In rehearsals for the 1974 tour, CSNY recorded a then-unreleased David Crosby song, "Little Blind Fish." A different version of the song would appear on the second CPR album more than two decades later.

The 1974 tour was also full of constant bickering, though they managed to finish it without interruption. A greatest hits compilation entitled So Far was released during 1974 to capitalize on the foursome's reunion tour.

In 1976, as separate duos, Crosby & Nash and Stills & Young were both working on respective albums and contemplated retooling their work to produce a CSNY album. This attempt ended bitterly as Stills and Young deleted Crosby and Nash's vocals from their album Long May You Run.

CSNY would not perform together again as a foursome until Live Aid in Philadelphia in 1985, and then performed only sporadically in the 1980s and '90s (mainly at the annual Bridge School Benefit organized by Young's wife Pegi). Without Young, however, Crosby, Stills & Nash has performed much more consistently since its reformation in 1977. The trio toured in support of their 1977 and 1982 albums CSN and Daylight Again and then, starting in the late-eighties, has toured regularly year after year. And while the group has continued to perform live to the present day, since 1982 it has released only four albums of new material: American Dream (1988, with Young), Live It Up (1990), After The Storm (1994), and Looking Forward (1999, with Young). In addition Crosby & Nash released the self-titled album Crosby & Nash in 2004.

Fullscale CSNY tours took place in 2000, 2002 and 2006.

Crosby, Stills and Nash appeared together on a 2008 episode of The Colbert Report, and "Neil Young" joined them during the musical performance at the end of the episode. However, eventually, it became clear that it was only Stephen Colbert impersonating Young as the group sang Teach Your Children.

Solo career

In 1971, Crosby released his first solo album If I Could Only Remember My Name, featuring contributions by Nash, Young, Joni Mitchell, along with members of Jefferson Airplane, Grateful Dead, and Santana. Panned on release by Rolling Stone, it has received more critical respect with the passage of time and is still in print.

As a duo Crosby and Graham Nash have released four studio albums and two live albums including Another Stoney Evening, which features the duo in a 1971 acoustic performance with no supporting band.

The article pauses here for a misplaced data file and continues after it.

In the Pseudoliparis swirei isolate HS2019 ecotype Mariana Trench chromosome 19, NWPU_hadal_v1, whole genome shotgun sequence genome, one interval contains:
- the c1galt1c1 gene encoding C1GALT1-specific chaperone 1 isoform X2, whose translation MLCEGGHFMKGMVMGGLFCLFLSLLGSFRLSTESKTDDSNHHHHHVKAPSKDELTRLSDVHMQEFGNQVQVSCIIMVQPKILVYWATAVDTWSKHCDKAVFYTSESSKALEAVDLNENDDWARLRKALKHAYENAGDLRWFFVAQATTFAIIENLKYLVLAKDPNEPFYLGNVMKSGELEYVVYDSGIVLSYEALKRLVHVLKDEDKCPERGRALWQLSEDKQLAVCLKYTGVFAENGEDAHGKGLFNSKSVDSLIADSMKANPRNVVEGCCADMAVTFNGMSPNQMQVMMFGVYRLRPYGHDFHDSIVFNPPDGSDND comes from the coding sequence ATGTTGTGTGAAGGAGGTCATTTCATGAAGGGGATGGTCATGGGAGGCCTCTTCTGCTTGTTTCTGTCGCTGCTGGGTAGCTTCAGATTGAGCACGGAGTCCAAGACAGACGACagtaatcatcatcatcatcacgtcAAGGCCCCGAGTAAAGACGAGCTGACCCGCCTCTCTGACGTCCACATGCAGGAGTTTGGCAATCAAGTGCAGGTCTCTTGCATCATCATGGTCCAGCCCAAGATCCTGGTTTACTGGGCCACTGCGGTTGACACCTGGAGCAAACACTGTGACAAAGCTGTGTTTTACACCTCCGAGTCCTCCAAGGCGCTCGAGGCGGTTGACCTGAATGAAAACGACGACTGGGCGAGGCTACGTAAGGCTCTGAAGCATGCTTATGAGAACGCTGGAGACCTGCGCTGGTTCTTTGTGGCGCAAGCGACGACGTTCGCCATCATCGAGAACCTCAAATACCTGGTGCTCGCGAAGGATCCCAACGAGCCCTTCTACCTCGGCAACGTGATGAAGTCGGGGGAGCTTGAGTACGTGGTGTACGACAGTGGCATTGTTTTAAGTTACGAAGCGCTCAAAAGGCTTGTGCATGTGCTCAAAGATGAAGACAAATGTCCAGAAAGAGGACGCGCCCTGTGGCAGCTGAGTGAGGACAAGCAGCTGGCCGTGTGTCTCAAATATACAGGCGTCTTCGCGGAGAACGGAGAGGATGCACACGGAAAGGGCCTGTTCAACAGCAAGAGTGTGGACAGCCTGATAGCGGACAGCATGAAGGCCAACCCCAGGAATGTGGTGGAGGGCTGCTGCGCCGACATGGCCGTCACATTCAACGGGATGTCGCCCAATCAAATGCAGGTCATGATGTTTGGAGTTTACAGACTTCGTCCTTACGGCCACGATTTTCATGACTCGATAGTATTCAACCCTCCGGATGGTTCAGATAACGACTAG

Some other popular songs Crosby wrote in the 1970s include "Where Will I Be?", "Carry Me," "Bittersweet," "Time After Time," "Foolish Man," and "In My Dreams".

Renewing his ties to the San Francisco milieu that had abetted so well on his solo album, Crosby participated in electronica composer Ned Lagin’s proto-ambient project Seastones, along with members of the Grateful Dead and Jefferson Starship.[3] He also sang back up vocals on "Highway Song" from the Hot Tuna album Burgers. In 1999, he appeared on Return of the Grievous Angel: A Tribute to Gram Parsons, singing a duet of the title track with Lucinda Williams.

Crosby performing in 2006

In 2006 Crosby worked with David Gilmour in his third solo album: On an Island; along with Nash. You can hear Crosby and Nash sing along with Gilmour on the second track on the album "On an Island". The album was released in March 2006 and reached #1 quickly on the UK charts. Both Crosby and Nash also performed live with Gilmour in his concert at the Royal Albert Hall in London in May 2006 and toured together in the USA, which can be seen on Gilmour's 2007 DVD "Remember That Night".

Acting career

During the early 1990s, he appeared as a guest star in several episodes of The John Larroquette Show, where he played the part of John Hemingway's AA sponsor. He appeared on an episode of Roseanne as the singer husband of one of Roseanne's co-workers. He sang the Danny Sheridan composition "Roll On Down" on that episode. He was on an episode of Ellen called "Ellen Unplugged," where he was helping out at the Rock and Roll Fantasy Camp. He also appeared as a pirate in the 1991 film Hook, as a '70s Hippie in the 1991 film Backdraft, and as a bartender in the 1992 feature film, Thunderheart.